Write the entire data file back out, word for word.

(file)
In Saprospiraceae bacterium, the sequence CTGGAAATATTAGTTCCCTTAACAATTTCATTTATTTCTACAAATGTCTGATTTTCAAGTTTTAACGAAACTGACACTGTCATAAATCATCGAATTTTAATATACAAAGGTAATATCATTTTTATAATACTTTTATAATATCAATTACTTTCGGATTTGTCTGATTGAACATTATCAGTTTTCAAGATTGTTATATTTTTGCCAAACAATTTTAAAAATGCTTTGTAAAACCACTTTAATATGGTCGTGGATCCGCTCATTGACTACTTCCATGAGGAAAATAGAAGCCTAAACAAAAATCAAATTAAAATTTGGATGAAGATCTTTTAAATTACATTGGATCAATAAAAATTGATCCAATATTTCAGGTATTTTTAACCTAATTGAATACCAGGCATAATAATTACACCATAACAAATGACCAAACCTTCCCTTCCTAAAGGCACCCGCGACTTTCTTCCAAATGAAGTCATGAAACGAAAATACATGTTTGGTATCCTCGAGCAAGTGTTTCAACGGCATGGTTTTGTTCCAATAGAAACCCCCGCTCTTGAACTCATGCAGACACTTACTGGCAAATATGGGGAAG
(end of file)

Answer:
In Saprospiraceae bacterium, the sequence CTGGAAATATTAGTTCCCTTAACAATTTCATTTATTTCTACAAATGTCTGATTTTCAAGTTTTAACGAAACTGACACTGTCATAAATCATCGAATTTTAATATACAAAGGTAATATCATTTTTATAATACTTTTATAATATCAATTACTTTCGGATTTGTCTGATTGAACATTATCAGTTTTCAAGATTGTTATATTTTTGCCAAACAATTTTAAAAATGCTTTGTAAAACCACTTTAATATGGTCGTGGATCCGCTCATTGACTACTTCCATGAGGAAAATAGAAGCCTAAACAAAAATCAAATTAAAATTTGGATGAAGATCTTTTAAATTACATTGGATCAATAAAAATTGATCCAATATTTCAGGTATTTTTAACCTAATTGAATACCAGGCATAATAATTACACCATAACAAATGACCAAACCTTCCCTTCCTAAAGGCACCCGCGACTTTCTTCCAAATGAAGTCATGAAACGAAAATACATGTTTGGTATCCTCGAGCAAGTGTTTCAACGGCATGGTTTTGTTCCAATAGAAACCCCCGCTCTTGAACTCATGCAGACACTTACTGGCAAATATGGGGAAG